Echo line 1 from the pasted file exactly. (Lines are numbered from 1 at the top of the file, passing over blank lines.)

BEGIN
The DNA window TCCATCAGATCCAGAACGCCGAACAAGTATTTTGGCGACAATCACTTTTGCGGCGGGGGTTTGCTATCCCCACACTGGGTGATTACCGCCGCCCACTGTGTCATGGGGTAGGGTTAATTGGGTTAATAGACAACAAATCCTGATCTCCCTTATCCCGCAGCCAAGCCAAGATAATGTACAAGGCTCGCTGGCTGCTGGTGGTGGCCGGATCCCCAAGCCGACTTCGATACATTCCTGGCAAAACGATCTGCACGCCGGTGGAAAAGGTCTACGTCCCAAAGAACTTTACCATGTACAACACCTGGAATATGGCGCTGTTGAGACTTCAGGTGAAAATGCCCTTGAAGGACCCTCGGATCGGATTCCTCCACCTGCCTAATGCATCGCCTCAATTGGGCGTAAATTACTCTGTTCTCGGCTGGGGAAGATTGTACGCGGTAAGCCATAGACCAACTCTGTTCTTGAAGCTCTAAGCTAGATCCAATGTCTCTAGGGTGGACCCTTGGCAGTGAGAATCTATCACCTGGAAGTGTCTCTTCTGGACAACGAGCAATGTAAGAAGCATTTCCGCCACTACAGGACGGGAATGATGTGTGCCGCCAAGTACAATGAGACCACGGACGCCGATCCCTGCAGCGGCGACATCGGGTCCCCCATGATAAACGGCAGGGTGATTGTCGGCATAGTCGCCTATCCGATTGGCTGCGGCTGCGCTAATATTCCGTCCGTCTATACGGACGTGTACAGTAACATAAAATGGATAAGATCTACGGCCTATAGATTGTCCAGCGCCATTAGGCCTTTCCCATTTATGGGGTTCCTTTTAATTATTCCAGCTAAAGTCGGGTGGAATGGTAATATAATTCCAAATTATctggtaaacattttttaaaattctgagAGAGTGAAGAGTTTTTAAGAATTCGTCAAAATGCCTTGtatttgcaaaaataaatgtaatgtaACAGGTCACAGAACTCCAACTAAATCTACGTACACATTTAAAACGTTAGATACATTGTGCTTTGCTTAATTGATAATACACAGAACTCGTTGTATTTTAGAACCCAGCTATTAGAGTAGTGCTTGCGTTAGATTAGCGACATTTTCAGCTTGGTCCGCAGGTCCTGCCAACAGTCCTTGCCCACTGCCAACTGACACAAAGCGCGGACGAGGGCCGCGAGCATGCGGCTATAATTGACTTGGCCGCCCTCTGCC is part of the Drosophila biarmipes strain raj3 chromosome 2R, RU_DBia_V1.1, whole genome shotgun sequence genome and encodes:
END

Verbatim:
The DNA window TCCATCAGATCCAGAACGCCGAACAAGTATTTTGGCGACAATCACTTTTGCGGCGGGGGTTTGCTATCCCCACACTGGGTGATTACCGCCGCCCACTGTGTCATGGGGTAGGGTTAATTGGGTTAATAGACAACAAATCCTGATCTCCCTTATCCCGCAGCCAAGCCAAGATAATGTACAAGGCTCGCTGGCTGCTGGTGGTGGCCGGATCCCCAAGCCGACTTCGATACATTCCTGGCAAAACGATCTGCACGCCGGTGGAAAAGGTCTACGTCCCAAAGAACTTTACCATGTACAACACCTGGAATATGGCGCTGTTGAGACTTCAGGTGAAAATGCCCTTGAAGGACCCTCGGATCGGATTCCTCCACCTGCCTAATGCATCGCCTCAATTGGGCGTAAATTACTCTGTTCTCGGCTGGGGAAGATTGTACGCGGTAAGCCATAGACCAACTCTGTTCTTGAAGCTCTAAGCTAGATCCAATGTCTCTAGGGTGGACCCTTGGCAGTGAGAATCTATCACCTGGAAGTGTCTCTTCTGGACAACGAGCAATGTAAGAAGCATTTCCGCCACTACAGGACGGGAATGATGTGTGCCGCCAAGTACAATGAGACCACGGACGCCGATCCCTGCAGCGGCGACATCGGGTCCCCCATGATAAACGGCAGGGTGATTGTCGGCATAGTCGCCTATCCGATTGGCTGCGGCTGCGCTAATATTCCGTCCGTCTATACGGACGTGTACAGTAACATAAAATGGATAAGATCTACGGCCTATAGATTGTCCAGCGCCATTAGGCCTTTCCCATTTATGGGGTTCCTTTTAATTATTCCAGCTAAAGTCGGGTGGAATGGTAATATAATTCCAAATTATctggtaaacattttttaaaattctgagAGAGTGAAGAGTTTTTAAGAATTCGTCAAAATGCCTTGtatttgcaaaaataaatgtaatgtaACAGGTCACAGAACTCCAACTAAATCTACGTACACATTTAAAACGTTAGATACATTGTGCTTTGCTTAATTGATAATACACAGAACTCGTTGTATTTTAGAACCCAGCTATTAGAGTAGTGCTTGCGTTAGATTAGCGACATTTTCAGCTTGGTCCGCAGGTCCTGCCAACAGTCCTTGCCCACTGCCAACTGACACAAAGCGCGGACGAGGGCCGCGAGCATGCGGCTATAATTGACTTGGCCGCCCTCTGCC is part of the Drosophila biarmipes strain raj3 chromosome 2R, RU_DBia_V1.1, whole genome shotgun sequence genome and encodes: